A suitcase pimp, explains Sean Baker, director of the brilliant new Red Rocket, is a man in the adult film world “who lives off of female talent in the adult film world. So they’re often performers themselves, but they’re also usually the boyfriend, partner, husband, manager of female talent.” Not every male adult film actor is a suitcase pimp, of course, but some are — including Mickey Saber, the washed-up porn star played by Simon Rex in Red Rocket.
The film follows Baker’s 2015 Tangerine, a Christmas movie about transgender sex workers, and 2017’s stunning The Florida Project, about a mother and daughter on the brink of homelessness outside Disney World. It continues his and co-writer Chris Bergoch’s exploration of people who are on the forgotten margins of society, and sometimes turn to sex work to survive.
This time, the focus is firmly fixed on the man doing the exploiting.
“It really reminds me of Star 80, one of my favorite movies ever,” says Rex, recalling the 1983 Bob Fosse film about the murder of Playboy model Dorothy Stratten. “Eric Roberts plays basically version of it. … He basically is just, you know, living this lifestyle via his young, beautiful girlfriend who he’s pimping into Playboy magazine. He is going to the Playboy Mansion, and he’s reaping all the benefits of her career.”
Red Rocket begins with Saber returning to his Texas hometown and begging to move in with his wife Lexi (Bree Elrod) and mother-law Lil (first time actor Brenda Deiss). His soon develops a secret long-term plan: to groom Strawberry (Suzanna Son) into helping him break back into the porn industry.
Like Mickey, Baker has a talent for street casting, or convincing non-professionals to agree to be in his films. Of course Sean Baker and Mickey Saber make very different movies: Baker is one of the most acclaimed directors working today — there’s Oscar talk for Rex, and Dafoe earned an Oscar nomination for The Florida Project — but the people Baker stops on the street don’t always know that.
How does he convince them he’s not another Hollywood creep?
Baker and his producers, including his wife, Samantha Quan, make sure their prospective actors do their own research to verify their legitimacy.
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“It used to be easier because there used to be physical media,” Baker jokes. “When everybody had a DVD player, it was quite easy just to whip out a DVD and go, I made this. I mean, it immediately legitimizes you. Now it’s like, can you, you know, IMDb me? Oh, do you know what IMDb is? Oh, just Google.”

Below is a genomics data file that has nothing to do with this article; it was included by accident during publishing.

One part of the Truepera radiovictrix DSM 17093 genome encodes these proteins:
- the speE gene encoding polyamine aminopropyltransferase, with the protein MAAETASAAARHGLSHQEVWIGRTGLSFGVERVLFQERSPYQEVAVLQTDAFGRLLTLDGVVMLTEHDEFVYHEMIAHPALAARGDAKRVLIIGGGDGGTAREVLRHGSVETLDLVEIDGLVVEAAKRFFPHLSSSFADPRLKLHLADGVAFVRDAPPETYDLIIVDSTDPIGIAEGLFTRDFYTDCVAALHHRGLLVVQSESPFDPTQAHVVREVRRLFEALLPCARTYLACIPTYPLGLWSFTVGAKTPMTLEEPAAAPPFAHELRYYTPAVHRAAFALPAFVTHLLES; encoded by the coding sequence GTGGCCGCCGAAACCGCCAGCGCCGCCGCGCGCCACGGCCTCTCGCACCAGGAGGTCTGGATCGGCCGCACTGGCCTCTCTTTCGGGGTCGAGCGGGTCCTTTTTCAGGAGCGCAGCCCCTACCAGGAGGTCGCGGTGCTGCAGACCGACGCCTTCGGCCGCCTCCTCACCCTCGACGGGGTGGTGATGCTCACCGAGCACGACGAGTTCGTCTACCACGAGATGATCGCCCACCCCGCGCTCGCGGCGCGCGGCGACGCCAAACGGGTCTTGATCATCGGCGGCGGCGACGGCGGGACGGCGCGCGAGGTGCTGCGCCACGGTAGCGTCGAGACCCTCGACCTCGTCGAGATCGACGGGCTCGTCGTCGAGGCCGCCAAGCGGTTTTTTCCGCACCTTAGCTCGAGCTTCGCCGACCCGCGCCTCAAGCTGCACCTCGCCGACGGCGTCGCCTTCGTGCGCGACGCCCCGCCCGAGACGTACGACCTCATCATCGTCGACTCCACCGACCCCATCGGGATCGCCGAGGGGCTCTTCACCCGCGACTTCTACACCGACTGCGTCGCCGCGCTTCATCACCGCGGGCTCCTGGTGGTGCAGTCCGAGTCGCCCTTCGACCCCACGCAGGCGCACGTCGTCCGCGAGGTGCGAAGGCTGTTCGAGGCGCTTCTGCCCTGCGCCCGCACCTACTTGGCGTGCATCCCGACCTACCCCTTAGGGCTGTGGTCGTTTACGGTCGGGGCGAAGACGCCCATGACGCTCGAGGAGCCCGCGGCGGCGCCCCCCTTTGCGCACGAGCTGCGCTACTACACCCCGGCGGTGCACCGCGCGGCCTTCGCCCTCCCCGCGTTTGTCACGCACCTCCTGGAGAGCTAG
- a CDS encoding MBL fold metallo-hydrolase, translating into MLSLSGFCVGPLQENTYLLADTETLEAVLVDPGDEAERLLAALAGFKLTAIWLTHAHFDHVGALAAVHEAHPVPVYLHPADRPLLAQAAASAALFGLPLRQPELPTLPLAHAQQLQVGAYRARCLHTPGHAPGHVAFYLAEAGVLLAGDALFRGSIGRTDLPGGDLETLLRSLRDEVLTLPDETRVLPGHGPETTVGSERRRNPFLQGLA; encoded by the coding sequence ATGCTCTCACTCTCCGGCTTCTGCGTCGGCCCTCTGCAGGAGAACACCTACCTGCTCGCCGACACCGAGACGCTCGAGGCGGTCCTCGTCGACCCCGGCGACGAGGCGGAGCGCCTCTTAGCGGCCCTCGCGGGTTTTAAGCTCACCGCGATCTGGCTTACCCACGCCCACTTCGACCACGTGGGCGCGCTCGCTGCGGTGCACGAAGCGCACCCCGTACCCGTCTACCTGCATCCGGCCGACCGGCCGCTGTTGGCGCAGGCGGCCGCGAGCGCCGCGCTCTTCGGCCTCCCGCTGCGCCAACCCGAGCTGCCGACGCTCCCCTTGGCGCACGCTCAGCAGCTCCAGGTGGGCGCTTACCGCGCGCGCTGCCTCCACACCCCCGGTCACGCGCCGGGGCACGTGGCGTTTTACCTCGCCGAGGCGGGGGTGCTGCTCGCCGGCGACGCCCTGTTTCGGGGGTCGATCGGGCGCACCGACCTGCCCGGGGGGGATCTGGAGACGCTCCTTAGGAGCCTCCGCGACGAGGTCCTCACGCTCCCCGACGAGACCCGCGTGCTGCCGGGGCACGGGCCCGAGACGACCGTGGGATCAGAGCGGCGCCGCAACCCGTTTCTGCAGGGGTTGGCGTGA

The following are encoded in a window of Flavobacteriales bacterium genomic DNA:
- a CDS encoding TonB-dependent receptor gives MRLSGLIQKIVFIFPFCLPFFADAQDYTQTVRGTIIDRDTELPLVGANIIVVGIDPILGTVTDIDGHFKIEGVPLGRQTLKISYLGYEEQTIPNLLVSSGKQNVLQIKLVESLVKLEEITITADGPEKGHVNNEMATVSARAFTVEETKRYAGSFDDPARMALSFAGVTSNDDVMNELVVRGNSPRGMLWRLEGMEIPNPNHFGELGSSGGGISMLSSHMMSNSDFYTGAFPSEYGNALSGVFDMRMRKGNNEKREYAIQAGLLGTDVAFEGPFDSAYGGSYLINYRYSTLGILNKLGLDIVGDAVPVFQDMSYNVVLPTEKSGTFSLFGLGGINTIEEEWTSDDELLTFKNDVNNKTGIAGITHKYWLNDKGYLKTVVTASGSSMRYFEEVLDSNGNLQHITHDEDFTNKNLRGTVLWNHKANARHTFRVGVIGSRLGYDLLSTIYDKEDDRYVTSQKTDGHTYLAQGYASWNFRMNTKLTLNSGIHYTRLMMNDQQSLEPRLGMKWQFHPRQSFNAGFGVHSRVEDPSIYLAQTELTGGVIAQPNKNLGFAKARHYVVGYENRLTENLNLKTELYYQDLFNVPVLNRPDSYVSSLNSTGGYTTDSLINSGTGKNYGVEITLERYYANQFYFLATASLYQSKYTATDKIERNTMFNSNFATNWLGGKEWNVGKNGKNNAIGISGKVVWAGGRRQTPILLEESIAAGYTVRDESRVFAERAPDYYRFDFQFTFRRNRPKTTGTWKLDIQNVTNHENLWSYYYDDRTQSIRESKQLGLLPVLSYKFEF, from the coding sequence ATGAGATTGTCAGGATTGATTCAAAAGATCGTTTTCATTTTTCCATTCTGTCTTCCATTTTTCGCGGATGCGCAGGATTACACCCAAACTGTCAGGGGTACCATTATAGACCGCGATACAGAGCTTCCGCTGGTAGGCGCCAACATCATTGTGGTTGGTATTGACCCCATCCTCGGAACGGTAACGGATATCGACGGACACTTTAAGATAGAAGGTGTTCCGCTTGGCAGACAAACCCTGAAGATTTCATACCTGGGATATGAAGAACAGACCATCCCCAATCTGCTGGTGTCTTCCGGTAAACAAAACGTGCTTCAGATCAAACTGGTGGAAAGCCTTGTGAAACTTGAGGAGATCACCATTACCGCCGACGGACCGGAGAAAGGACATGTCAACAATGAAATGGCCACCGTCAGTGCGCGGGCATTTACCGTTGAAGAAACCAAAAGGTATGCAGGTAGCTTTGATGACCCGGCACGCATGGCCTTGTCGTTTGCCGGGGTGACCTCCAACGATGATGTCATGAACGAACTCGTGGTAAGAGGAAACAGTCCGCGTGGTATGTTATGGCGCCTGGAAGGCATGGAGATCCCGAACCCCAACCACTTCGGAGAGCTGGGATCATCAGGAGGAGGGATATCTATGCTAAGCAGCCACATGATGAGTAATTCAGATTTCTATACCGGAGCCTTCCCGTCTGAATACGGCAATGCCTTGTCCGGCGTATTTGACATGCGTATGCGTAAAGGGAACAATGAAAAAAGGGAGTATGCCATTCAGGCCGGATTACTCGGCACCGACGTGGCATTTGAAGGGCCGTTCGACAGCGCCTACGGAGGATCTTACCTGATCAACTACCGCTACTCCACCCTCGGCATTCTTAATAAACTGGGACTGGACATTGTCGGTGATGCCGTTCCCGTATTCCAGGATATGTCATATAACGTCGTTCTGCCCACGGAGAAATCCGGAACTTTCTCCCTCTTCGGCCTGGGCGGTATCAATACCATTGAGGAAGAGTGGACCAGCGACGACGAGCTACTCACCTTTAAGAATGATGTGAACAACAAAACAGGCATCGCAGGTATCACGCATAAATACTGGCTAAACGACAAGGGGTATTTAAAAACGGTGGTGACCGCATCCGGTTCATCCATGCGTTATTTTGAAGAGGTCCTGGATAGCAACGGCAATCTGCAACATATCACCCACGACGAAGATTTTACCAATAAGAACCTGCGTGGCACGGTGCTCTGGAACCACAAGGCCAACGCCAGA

Baker and Kwon met Son years ago when they spotted her at Hollywood’s Arclight Theater and liked her look and presence. Son, a musician, had moved to Los Angeles to break into the entertainment industry, and it turned out she already had an impressive online presence for her music videos.
Baker met other stars in and around Texas City, the setting of the film. Elrod says he found Deiss while coming out of a porta potty near an oil refinery:
“And Brenda is standing there with a cigarette and she’s like, ‘Is that your car?’ And he’s like, ‘yeah,’ and she’s like, ‘Can you help me jump my truck’? And he’s like, ‘Yeah, I can. Do you want to be in a movie?’”
Baker met Brittney Rodriguez, a refinery worker, when she was walking her dog. She ended up shining as backyard weed dealer June. And he met Ethan Darbone, who is heartbreaking as Lexi, Lil and Mickey’s lonesome neighbor Lonnie, when Darbone was working in a local restaurant.
Baker says he takes his time with first-time actors and is careful not to rush them into anything.
“You walk on eggshells. But you also put it into their hands. You put it in their court. You go, you know, look us up. If you’re interested, you know, reach back out to us. And you know, you need that step.”
It isn’t just essential to prove he’s for real, but also to make sure a potential actor is truly interested.
“You want to know that they have the enthusiasm. They need to have the interest, because if not.. I’ve heard horror stories,” he says. “There are some people who have cast first-timers as leads who don’t really have aspirations to act, don’t really care, don’t have that enthusiasm, and they lose them halfway through a shoot which is, you know, not ideal.”
Red Rocket, an A24 release, is in theaters now.
Main image: Simon Rex and Suzanna Son in Red Rocket, directed by Sean Baker.